Network 10 has always been the underdog. From a sheer size and age standpoint compared to the two other major free-to-air commercial broadcasters, how could it be anything but?
Yet there’s no denying 10 is starting to grow up and find its feet, cementing itself as a formidable TV network and content house.
While it’s true 10 found itself a protector in CBS, it doesn’t detract from the significant growth the network has achieved in the last few years, namely under the direction of chief sales officer Rod Prosser who took the helm in late 2018. Prosser was instrumental in growing 10’s in-house sales team after the network exited its MCN (now Foxtel Media) contract.
Last year, 10 showed advertisers and commercial partners it had ticked all the boxes: a rebrand, in-housing sales, and new data partnerships. It delivered on what it had committed to.
Now, Prosser chats with B&T about why 2020 is 10’s year to pounce, a summer schedule without sport, why the Olympics is good for all broadcasters and what to expect from the ViacomCBS merger.
No sports rights? No worries
In April 2018, Seven and Foxtel seized the cricket rights from Nine and 10 in a $1 billion contract spanning across six years.
With 10 losing the rights to the Big Bash League, it was left with a gaping hole in its summer schedule. The perhaps unorthodox solution? Bring hit reality show I’m a Celebrity…Get Me Out of Here! forward to 13 January (previously premiering at the end of January). It was certainly a risk, but it appeared to pay off.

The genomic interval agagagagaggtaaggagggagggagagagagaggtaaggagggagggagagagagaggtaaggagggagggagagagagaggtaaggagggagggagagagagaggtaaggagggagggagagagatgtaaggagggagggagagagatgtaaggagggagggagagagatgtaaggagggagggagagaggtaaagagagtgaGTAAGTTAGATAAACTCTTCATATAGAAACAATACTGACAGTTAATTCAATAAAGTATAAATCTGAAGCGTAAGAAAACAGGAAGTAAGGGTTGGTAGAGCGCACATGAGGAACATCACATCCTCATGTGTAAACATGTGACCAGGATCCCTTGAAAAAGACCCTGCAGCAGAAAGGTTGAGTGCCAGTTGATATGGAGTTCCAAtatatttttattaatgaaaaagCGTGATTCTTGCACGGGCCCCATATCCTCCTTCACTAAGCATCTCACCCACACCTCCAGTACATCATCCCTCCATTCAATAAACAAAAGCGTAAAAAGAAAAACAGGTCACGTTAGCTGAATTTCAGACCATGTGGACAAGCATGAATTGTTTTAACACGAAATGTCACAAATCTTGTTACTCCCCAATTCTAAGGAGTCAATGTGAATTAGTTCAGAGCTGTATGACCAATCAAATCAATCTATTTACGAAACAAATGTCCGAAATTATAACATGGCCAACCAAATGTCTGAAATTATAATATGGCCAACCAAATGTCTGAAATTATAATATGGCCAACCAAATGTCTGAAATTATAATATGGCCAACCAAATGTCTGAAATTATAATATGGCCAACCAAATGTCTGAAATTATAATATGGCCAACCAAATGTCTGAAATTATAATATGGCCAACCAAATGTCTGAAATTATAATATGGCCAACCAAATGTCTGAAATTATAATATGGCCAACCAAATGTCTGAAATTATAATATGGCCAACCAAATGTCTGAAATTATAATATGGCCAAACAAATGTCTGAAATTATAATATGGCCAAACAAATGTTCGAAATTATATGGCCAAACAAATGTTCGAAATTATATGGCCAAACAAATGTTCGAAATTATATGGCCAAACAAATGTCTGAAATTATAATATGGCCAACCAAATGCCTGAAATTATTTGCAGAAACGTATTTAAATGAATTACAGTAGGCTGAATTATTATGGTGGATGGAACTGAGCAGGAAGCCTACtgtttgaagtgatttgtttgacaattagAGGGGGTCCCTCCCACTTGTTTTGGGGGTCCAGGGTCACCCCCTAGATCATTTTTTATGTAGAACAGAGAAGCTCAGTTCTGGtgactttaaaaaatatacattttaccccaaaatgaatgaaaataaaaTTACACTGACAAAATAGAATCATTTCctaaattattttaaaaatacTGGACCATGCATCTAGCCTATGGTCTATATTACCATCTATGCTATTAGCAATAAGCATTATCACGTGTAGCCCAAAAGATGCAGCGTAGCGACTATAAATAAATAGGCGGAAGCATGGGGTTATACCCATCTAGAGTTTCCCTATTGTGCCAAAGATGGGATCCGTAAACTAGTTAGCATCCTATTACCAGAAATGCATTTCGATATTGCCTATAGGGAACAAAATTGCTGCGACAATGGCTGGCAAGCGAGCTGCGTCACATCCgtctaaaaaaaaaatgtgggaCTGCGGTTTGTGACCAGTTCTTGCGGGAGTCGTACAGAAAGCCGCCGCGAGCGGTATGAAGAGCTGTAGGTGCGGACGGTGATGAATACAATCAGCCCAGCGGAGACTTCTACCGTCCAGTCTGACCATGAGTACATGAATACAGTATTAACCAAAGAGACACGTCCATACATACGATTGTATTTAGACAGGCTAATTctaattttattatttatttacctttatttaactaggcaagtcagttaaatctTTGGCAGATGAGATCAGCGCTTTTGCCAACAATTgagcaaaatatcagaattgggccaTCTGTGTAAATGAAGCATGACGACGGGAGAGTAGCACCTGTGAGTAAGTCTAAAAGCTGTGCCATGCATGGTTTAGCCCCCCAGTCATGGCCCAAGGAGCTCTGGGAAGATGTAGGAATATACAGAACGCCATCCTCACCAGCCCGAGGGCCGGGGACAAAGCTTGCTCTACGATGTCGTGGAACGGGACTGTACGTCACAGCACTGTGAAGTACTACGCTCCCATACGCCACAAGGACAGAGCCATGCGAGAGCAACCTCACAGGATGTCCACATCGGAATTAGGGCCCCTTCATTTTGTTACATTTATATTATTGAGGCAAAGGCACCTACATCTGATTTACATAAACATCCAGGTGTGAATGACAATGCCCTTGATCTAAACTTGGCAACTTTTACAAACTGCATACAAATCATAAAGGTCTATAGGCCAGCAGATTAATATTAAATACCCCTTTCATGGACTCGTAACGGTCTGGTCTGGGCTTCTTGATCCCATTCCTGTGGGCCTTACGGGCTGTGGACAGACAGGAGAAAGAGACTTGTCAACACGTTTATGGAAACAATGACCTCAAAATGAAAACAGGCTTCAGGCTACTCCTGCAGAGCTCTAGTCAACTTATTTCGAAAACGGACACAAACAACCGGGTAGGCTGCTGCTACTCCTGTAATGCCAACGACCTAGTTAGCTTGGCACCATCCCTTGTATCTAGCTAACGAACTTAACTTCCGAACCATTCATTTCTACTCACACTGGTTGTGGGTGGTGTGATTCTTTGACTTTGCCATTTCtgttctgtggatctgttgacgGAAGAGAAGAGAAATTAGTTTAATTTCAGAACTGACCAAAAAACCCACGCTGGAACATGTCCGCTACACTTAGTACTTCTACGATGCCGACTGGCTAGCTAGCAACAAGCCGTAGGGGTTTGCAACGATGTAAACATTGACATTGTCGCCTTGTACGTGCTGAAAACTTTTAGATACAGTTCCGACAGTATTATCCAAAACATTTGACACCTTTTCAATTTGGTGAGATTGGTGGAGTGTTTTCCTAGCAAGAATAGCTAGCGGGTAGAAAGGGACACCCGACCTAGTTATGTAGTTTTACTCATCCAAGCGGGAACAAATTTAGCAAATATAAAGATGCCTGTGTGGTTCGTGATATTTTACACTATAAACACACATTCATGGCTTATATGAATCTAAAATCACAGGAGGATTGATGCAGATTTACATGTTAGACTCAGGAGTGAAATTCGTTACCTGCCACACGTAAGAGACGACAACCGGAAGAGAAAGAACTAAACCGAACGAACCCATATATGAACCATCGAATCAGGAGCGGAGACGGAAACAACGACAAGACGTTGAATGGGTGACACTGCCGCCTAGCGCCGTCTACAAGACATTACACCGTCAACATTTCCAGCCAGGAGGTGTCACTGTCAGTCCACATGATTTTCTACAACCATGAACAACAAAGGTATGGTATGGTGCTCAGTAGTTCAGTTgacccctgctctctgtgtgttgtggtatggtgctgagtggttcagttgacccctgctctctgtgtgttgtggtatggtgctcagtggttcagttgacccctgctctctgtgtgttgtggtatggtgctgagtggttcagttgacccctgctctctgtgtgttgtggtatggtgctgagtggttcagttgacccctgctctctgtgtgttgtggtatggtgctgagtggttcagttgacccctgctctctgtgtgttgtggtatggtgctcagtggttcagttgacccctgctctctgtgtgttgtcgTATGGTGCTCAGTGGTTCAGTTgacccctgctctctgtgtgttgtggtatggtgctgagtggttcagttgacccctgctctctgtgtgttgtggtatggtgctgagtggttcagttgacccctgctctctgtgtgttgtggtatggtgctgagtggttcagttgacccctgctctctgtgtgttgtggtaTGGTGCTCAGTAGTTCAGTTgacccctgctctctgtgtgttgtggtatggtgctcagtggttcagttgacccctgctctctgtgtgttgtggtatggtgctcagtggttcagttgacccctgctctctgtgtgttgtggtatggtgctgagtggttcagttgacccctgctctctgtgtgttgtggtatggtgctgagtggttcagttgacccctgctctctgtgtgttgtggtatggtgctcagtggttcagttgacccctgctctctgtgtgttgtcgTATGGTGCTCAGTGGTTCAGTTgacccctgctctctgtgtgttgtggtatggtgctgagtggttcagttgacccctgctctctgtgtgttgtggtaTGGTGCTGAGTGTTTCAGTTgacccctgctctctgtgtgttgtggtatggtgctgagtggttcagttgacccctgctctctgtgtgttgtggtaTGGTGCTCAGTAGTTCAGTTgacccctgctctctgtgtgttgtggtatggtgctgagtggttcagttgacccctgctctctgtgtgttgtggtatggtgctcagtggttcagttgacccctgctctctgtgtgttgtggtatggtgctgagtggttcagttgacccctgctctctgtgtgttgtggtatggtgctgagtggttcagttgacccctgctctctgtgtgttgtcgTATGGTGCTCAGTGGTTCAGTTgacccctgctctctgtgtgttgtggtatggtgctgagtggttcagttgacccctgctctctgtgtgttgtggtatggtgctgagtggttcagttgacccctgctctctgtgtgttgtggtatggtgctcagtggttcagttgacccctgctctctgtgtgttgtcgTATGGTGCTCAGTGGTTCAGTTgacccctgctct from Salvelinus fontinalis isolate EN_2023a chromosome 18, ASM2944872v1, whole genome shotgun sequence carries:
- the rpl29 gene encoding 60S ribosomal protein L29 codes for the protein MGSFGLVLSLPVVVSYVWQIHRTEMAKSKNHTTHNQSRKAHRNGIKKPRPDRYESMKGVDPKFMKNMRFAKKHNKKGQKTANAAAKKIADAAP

Prosser said it was important 10 had a powerhouse show in its summer slot because the “risk of not having anything” was too great.
“Not having anything in January means a lot less eyeballs to watch what you’re about to promote as you’re going into rating season.”
This year, 10 took another gamble and brought I’m a Celeb… forward even earlier, premiering on 5 January. And it worked, as 980,000 metro viewers tuned in for the ‘Opening Night’ segment of the program and 873,000 for ‘Welcome to the Jungle’. Though this was a slight decline from 2019, at the time, 10’s chief content officer Beverley McGarvey said the network was happy with the performance.
Prosser said the risk paid off because I’m a Celeb… has “changed the landscape” of what Australia’s used to, and it’s proved to be a winning move.
“We’re conditioned in this country to be watching sports and/or repeats, or American shows that are coming through possibly the next season.
“We’ve now proved that not every single Australian wants to watch sport. It goes to show that particularly as the new generation comes, they’re not as cricket or sport mad.”
But what does airing I’m a Celeb… outside of OzTAM’s rating period mean for advertising? Prosser said it doesn’t matter because advertisers “don’t care”.
“Is there a traditional ratings period? That’s the big question because certainly from an advertiser’s point of view, they don’t care. A lot of them are on 52 weeks of the year and they’re still trying to sell product and in fact, that period is so critical to so many of them. You’ve got back to school, business retail, boxing day sales … advertisers and agencies are now looking at full year.”
Prosser said when he used to work client-side, ratings periods was the only important period. He said that’s “nonsense”, however, because “you should be looking at the entire year to judge the performance.”
And then the big question. Has I’m a Celeb… translated into more ad dollars than the BBL? Prosser was brutally honest.